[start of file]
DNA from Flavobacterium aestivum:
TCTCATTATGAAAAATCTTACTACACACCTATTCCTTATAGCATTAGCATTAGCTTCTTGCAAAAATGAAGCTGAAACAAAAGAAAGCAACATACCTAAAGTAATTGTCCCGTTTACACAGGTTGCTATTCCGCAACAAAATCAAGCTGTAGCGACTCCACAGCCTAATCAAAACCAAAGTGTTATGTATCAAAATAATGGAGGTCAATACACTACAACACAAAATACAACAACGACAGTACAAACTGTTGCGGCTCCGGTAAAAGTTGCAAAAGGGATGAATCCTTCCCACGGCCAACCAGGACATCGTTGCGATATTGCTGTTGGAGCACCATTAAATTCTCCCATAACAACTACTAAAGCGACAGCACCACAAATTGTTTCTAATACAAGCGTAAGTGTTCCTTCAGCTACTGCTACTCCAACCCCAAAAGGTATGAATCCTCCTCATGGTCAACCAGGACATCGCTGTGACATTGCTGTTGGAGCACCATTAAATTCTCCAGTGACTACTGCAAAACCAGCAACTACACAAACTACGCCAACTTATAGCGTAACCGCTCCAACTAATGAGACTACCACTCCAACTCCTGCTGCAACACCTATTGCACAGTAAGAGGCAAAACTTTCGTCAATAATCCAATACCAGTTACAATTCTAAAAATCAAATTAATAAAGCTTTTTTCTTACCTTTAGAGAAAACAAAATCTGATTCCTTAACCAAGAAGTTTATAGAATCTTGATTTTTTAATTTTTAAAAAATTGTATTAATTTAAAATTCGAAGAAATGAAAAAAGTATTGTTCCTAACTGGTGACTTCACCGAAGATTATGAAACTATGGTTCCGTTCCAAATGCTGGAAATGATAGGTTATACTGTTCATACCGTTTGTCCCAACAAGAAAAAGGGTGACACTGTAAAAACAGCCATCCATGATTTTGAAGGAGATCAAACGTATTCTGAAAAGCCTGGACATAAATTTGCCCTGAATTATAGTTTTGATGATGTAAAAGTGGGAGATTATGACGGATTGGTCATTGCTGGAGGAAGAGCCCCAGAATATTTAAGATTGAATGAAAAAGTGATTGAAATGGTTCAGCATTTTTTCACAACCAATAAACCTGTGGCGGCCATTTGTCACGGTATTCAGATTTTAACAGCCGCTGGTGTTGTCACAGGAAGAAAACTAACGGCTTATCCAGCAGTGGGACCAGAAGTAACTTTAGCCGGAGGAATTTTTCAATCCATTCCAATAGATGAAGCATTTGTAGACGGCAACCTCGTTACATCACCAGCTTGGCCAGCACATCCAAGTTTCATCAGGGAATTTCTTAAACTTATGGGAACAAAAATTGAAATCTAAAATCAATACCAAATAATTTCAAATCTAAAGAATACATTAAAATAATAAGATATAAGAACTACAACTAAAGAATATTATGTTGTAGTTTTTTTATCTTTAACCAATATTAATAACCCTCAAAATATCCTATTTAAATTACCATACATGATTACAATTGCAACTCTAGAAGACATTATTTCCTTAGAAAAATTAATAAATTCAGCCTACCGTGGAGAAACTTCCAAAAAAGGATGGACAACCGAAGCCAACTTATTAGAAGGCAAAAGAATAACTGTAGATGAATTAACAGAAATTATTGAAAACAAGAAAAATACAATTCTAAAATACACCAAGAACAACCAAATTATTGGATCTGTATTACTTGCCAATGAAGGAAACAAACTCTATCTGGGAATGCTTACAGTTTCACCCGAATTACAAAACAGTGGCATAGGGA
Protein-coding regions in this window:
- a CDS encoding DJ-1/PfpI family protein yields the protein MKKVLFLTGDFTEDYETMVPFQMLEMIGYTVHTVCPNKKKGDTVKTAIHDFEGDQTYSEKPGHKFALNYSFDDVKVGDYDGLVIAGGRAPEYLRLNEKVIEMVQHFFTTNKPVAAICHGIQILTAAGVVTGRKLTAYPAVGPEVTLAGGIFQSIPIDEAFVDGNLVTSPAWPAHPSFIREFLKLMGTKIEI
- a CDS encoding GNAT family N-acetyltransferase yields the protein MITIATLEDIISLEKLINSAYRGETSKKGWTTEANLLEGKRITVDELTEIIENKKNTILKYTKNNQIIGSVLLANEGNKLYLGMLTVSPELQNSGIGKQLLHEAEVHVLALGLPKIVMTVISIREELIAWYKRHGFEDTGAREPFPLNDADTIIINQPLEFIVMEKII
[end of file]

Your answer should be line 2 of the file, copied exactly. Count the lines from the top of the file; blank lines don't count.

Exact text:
TCTCATTATGAAAAATCTTACTACACACCTATTCCTTATAGCATTAGCATTAGCTTCTTGCAAAAATGAAGCTGAAACAAAAGAAAGCAACATACCTAAAGTAATTGTCCCGTTTACACAGGTTGCTATTCCGCAACAAAATCAAGCTGTAGCGACTCCACAGCCTAATCAAAACCAAAGTGTTATGTATCAAAATAATGGAGGTCAATACACTACAACACAAAATACAACAACGACAGTACAAACTGTTGCGGCTCCGGTAAAAGTTGCAAAAGGGATGAATCCTTCCCACGGCCAACCAGGACATCGTTGCGATATTGCTGTTGGAGCACCATTAAATTCTCCCATAACAACTACTAAAGCGACAGCACCACAAATTGTTTCTAATACAAGCGTAAGTGTTCCTTCAGCTACTGCTACTCCAACCCCAAAAGGTATGAATCCTCCTCATGGTCAACCAGGACATCGCTGTGACATTGCTGTTGGAGCACCATTAAATTCTCCAGTGACTACTGCAAAACCAGCAACTACACAAACTACGCCAACTTATAGCGTAACCGCTCCAACTAATGAGACTACCACTCCAACTCCTGCTGCAACACCTATTGCACAGTAAGAGGCAAAACTTTCGTCAATAATCCAATACCAGTTACAATTCTAAAAATCAAATTAATAAAGCTTTTTTCTTACCTTTAGAGAAAACAAAATCTGATTCCTTAACCAAGAAGTTTATAGAATCTTGATTTTTTAATTTTTAAAAAATTGTATTAATTTAAAATTCGAAGAAATGAAAAAAGTATTGTTCCTAACTGGTGACTTCACCGAAGATTATGAAACTATGGTTCCGTTCCAAATGCTGGAAATGATAGGTTATACTGTTCATACCGTTTGTCCCAACAAGAAAAAGGGTGACACTGTAAAAACAGCCATCCATGATTTTGAAGGAGATCAAACGTATTCTGAAAAGCCTGGACATAAATTTGCCCTGAATTATAGTTTTGATGATGTAAAAGTGGGAGATTATGACGGATTGGTCATTGCTGGAGGAAGAGCCCCAGAATATTTAAGATTGAATGAAAAAGTGATTGAAATGGTTCAGCATTTTTTCACAACCAATAAACCTGTGGCGGCCATTTGTCACGGTATTCAGATTTTAACAGCCGCTGGTGTTGTCACAGGAAGAAAACTAACGGCTTATCCAGCAGTGGGACCAGAAGTAACTTTAGCCGGAGGAATTTTTCAATCCATTCCAATAGATGAAGCATTTGTAGACGGCAACCTCGTTACATCACCAGCTTGGCCAGCACATCCAAGTTTCATCAGGGAATTTCTTAAACTTATGGGAACAAAAATTGAAATCTAAAATCAATACCAAATAATTTCAAATCTAAAGAATACATTAAAATAATAAGATATAAGAACTACAACTAAAGAATATTATGTTGTAGTTTTTTTATCTTTAACCAATATTAATAACCCTCAAAATATCCTATTTAAATTACCATACATGATTACAATTGCAACTCTAGAAGACATTATTTCCTTAGAAAAATTAATAAATTCAGCCTACCGTGGAGAAACTTCCAAAAAAGGATGGACAACCGAAGCCAACTTATTAGAAGGCAAAAGAATAACTGTAGATGAATTAACAGAAATTATTGAAAACAAGAAAAATACAATTCTAAAATACACCAAGAACAACCAAATTATTGGATCTGTATTACTTGCCAATGAAGGAAACAAACTCTATCTGGGAATGCTTACAGTTTCACCCGAATTACAAAACAGTGGCATAGGGA